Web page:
Death of children with Wilms tumor is invariably due to lung metastases. Characteristically, the lungs are the first sites involved in the process of dissemination, and often the only site, although liver, brain, and rarely, bony deposits are seen. Dactinomycin is the end of a long odyssey in search of a means to prevent metastases and to achieve better survival. The credit for advancing and introducing surgical, radiotherapeutic, and chemotherapeutic approaches in controlling this disease and curing the patient belongs to the group at Boston Children's Hospital. It is an important "success story" with which to be familiar since the management of Wilms' tumor forms one of the cornerstones on which the philosophy and principles of caring for childhood cancers in general have been erected.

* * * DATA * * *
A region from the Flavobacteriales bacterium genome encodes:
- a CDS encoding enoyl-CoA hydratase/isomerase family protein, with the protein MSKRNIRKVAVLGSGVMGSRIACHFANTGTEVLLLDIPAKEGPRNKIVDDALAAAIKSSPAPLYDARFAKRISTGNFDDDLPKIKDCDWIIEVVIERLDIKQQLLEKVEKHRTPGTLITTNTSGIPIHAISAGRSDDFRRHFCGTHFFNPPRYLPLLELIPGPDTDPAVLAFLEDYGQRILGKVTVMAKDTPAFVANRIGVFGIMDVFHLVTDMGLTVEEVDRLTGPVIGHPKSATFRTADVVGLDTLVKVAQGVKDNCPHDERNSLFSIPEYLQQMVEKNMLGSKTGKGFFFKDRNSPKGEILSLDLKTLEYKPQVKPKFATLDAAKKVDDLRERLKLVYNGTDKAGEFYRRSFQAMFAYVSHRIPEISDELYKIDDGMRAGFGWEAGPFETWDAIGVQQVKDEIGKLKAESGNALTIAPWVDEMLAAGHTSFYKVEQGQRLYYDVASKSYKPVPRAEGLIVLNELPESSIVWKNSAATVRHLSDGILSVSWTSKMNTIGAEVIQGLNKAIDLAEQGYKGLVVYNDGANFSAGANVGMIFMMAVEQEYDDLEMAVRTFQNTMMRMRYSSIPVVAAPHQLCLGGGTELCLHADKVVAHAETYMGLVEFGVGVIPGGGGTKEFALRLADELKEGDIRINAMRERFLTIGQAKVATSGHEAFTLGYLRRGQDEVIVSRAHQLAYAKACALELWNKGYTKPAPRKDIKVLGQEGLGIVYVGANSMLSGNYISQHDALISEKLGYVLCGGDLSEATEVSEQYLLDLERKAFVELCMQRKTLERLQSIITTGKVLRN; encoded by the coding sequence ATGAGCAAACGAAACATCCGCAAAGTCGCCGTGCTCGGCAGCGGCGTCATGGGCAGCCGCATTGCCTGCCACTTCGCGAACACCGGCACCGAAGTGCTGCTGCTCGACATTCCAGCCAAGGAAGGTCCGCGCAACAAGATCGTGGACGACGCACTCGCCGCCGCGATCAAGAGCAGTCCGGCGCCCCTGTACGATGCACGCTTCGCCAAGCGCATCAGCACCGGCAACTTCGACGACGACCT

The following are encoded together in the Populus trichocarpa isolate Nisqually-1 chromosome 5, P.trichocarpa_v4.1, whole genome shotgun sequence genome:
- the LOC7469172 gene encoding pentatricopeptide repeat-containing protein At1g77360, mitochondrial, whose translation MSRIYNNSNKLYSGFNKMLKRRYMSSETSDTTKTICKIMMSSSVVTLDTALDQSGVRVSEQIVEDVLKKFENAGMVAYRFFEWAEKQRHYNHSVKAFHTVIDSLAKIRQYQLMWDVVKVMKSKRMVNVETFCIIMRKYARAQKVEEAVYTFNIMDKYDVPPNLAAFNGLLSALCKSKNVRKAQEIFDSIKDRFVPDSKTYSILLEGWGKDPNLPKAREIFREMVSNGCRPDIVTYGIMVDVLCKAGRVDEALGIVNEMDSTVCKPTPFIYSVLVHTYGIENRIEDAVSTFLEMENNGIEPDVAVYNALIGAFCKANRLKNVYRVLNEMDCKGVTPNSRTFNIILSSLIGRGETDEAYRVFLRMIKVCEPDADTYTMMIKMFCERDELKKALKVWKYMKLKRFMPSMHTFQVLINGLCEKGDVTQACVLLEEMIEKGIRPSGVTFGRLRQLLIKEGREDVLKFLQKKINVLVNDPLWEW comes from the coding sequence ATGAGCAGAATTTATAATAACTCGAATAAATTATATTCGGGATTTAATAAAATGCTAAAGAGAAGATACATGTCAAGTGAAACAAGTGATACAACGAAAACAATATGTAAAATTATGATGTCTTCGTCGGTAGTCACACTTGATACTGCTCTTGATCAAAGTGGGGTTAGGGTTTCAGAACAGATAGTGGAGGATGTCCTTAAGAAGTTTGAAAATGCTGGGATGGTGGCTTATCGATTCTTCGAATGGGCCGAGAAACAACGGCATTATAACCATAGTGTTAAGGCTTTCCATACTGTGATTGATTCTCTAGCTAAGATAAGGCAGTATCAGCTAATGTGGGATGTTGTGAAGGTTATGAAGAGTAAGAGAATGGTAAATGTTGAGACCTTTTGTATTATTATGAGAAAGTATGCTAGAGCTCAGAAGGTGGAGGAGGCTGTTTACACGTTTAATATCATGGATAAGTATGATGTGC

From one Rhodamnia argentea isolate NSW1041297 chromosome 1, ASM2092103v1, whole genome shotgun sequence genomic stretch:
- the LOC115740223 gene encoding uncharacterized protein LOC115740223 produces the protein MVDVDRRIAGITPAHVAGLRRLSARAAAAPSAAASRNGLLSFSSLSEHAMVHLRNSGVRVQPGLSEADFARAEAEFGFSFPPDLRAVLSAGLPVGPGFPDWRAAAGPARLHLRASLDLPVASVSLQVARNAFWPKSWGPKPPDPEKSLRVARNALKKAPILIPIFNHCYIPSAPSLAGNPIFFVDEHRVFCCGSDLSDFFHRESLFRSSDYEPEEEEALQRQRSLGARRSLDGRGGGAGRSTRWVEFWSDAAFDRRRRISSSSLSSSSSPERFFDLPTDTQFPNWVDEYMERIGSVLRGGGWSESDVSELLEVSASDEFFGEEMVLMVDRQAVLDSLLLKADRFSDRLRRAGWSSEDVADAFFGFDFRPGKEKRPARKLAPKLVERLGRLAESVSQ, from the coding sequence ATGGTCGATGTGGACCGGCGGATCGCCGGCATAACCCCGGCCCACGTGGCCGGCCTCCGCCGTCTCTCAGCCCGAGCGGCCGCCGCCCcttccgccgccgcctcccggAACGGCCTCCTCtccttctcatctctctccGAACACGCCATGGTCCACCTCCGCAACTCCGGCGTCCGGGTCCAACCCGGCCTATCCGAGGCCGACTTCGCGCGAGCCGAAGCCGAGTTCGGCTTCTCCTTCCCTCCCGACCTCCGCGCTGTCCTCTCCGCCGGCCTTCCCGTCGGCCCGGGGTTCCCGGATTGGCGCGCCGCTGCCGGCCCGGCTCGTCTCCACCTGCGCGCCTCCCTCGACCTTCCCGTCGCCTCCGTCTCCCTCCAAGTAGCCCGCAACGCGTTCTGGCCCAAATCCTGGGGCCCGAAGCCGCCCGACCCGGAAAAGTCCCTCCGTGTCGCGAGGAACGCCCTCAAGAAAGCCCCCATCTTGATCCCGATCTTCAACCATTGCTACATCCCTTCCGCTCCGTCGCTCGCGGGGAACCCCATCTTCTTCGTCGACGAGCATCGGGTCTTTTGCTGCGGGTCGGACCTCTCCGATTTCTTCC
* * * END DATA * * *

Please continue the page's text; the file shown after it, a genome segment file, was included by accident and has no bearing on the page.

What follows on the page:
The primary concern in Wilms' tumor is preventing its dissemination. As soon as the child with a suspected Wilms' tumor has been admitted to the
Rubin P. Comment: The Prevention of Metastases. JAMA. 1968;204(11):989–990. doi:10.1001/jama.1968.03140240045013
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